On Saturday, three months after Tommy Stevens publicly announced his decision to remain at Penn State, the do-everything quarterback said he feels the same as his teammates — happy with no regrets.
Stevens mulled a transfer over the offseason in hopes to find a starting job elsewhere. But, in the end, he stuck with the Nittany Lions and reflected back on the decision with a smile at Penn State’s annual Lift for Life event, which fights rare diseases.
“The people that would come up to me and say, ‘I hope you’re staying’ now come up to me and say, ‘I’m glad you stayed,’ which is good and kind of what I expected because this place is amazing,” said Stevens, who said he's fully recovered from a spring leg injury. “I’ve come to terms with what I’m going to do, and I’m happy about my decision. I don’t regret it at all.”
That sentiment was echoed by his teammates, who seemed to toss a compliment Stevens’ way every time starting quarterback Trace McSorley was mentioned.
Sign Up and Save
Get six months of free digital access to the Centre Daily Times
McSorley is the one whose face has graced national magazines and has repeatedly generated Heisman hype. But it’s Stevens, the backup, who’s also become a household name in Happy Valley.
Like most of his teammates, McSorley said Stevens has earned it.
“He’s one of the best dudes on our team,” McSorley said. “I think everyone on our team looks at him as a leader, and that’s something that sometimes isn’t always said about the backup quarterback. His attitude toward everything — it’s awesome to see how everyone views him as one of the leaders of this entire team, and not just the offense.”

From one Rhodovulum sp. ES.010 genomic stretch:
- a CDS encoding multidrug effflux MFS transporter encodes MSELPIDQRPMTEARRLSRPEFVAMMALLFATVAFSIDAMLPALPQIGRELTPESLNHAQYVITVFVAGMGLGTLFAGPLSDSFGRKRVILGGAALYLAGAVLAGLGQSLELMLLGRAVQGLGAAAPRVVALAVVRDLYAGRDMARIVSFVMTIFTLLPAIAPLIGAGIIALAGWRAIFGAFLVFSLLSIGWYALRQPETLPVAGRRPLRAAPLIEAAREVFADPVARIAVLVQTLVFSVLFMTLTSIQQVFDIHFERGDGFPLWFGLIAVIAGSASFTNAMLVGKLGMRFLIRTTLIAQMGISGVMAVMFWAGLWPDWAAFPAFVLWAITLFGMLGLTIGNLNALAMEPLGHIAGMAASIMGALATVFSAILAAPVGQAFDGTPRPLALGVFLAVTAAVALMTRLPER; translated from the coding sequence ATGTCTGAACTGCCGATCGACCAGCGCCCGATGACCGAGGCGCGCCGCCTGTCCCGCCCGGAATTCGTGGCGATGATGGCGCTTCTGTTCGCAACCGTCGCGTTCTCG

It’s no secret that Stevens would like McSorley’s job. The 6-foot-5, 230-plus pound redshirt junior doesn’t show up to the practice field every day or push himself to bench 300 pounds just to be QB2.
But he’s accepted his role within the offense, and he plans to make the most of it. In truth, his role isn’t a terrible consolation prize — he’ll be listed on the roster as the “Lion,” which is essentially Penn State coachspeak for a slash-type player who could run, catch or pass at any time.
“With the production that we lost out of Saquon (Barkley), Mike (Gesicki), DaeSean (Hamilton), I think obviously someone’s got to increase and take more of the reps,” Stevens said. “So I’m expecting my role to increase but within the constraints of the offense.
“However Coach (Ricky) Rahne and the offensive staff decide to use me, I’m going to work as hard as I can to be successful in that role.”
Last season, Stevens was used in garbage time and in limited packages. He finished with 27 carries for 190 yards and four touchdowns to go along with 12 catches for 60 yards and a pair of scores; he also threw for 158 yards and three TDs.
But it’s been his demeanor in accepting his role — coming up short of his goal to be the starter but still working harder than ever — that’s impressed his teammates as much as McSorley has.
“Tommy and Trace are very alike in many ways: They’re both winners, both competitors,” offensive lineman Ryan Bates said. “Trace might be a little more vocal, and a little shorter than Tommy, but they’re very much alike.”
Added running back Miles Sanders: “He also has an extra year, so I can’t wait for that.”
Thanks to the combination of McSorley-Stevens, Penn State boasts the best quarterback situation in the Big Ten — if not the country. The Sporting News named McSorley college football’s best quarterback, and some fans even called for Stevens to replace the prolific signal-caller at times last season.
They’re both similar players, but they’re not identical. Stevens is five inches taller and about 30 pounds heavier, and McSorley can be vocal in a pinch while Stevens chooses to lead more by example. Both are athletic, both are accurate, and both can beat opposing defenses on the run.
This will be Stevens’ team in one more season. He understands that, but that doesn’t mean he’s going to wait another year to turn it up.
“Once the time starts ticking and you start realizing that, hey, you only got two years left, you got to start working harder,” Stevens said. “When I got here, I wouldn’t say I was slacking by any stretch of the imagination. … But I think once that thing starts ticking, you realize, hey, it’s time to kick it up. So I’ve been working a little bit extra hard.”
Added McSorley: “It’s awesome to have him.”